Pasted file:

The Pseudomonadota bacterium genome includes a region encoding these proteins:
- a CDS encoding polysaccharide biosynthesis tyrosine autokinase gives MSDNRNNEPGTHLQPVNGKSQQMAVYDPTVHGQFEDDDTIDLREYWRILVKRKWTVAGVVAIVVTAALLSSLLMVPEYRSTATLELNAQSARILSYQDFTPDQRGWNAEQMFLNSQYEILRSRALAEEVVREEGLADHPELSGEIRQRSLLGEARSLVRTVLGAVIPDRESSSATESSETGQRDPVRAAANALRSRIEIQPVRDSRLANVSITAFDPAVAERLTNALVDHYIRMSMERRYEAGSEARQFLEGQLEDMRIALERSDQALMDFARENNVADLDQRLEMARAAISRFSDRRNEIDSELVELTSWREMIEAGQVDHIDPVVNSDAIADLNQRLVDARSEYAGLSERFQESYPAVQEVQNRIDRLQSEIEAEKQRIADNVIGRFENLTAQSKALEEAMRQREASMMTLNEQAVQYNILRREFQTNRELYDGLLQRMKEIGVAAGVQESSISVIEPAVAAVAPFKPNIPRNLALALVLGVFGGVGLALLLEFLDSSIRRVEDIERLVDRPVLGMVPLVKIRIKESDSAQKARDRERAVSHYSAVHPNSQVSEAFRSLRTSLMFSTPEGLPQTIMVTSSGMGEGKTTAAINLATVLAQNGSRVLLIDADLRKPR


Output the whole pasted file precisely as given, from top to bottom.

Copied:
The Pseudomonadota bacterium genome includes a region encoding these proteins:
- a CDS encoding polysaccharide biosynthesis tyrosine autokinase gives MSDNRNNEPGTHLQPVNGKSQQMAVYDPTVHGQFEDDDTIDLREYWRILVKRKWTVAGVVAIVVTAALLSSLLMVPEYRSTATLELNAQSARILSYQDFTPDQRGWNAEQMFLNSQYEILRSRALAEEVVREEGLADHPELSGEIRQRSLLGEARSLVRTVLGAVIPDRESSSATESSETGQRDPVRAAANALRSRIEIQPVRDSRLANVSITAFDPAVAERLTNALVDHYIRMSMERRYEAGSEARQFLEGQLEDMRIALERSDQALMDFARENNVADLDQRLEMARAAISRFSDRRNEIDSELVELTSWREMIEAGQVDHIDPVVNSDAIADLNQRLVDARSEYAGLSERFQESYPAVQEVQNRIDRLQSEIEAEKQRIADNVIGRFENLTAQSKALEEAMRQREASMMTLNEQAVQYNILRREFQTNRELYDGLLQRMKEIGVAAGVQESSISVIEPAVAAVAPFKPNIPRNLALALVLGVFGGVGLALLLEFLDSSIRRVEDIERLVDRPVLGMVPLVKIRIKESDSAQKARDRERAVSHYSAVHPNSQVSEAFRSLRTSLMFSTPEGLPQTIMVTSSGMGEGKTTAAINLATVLAQNGSRVLLIDADLRKPR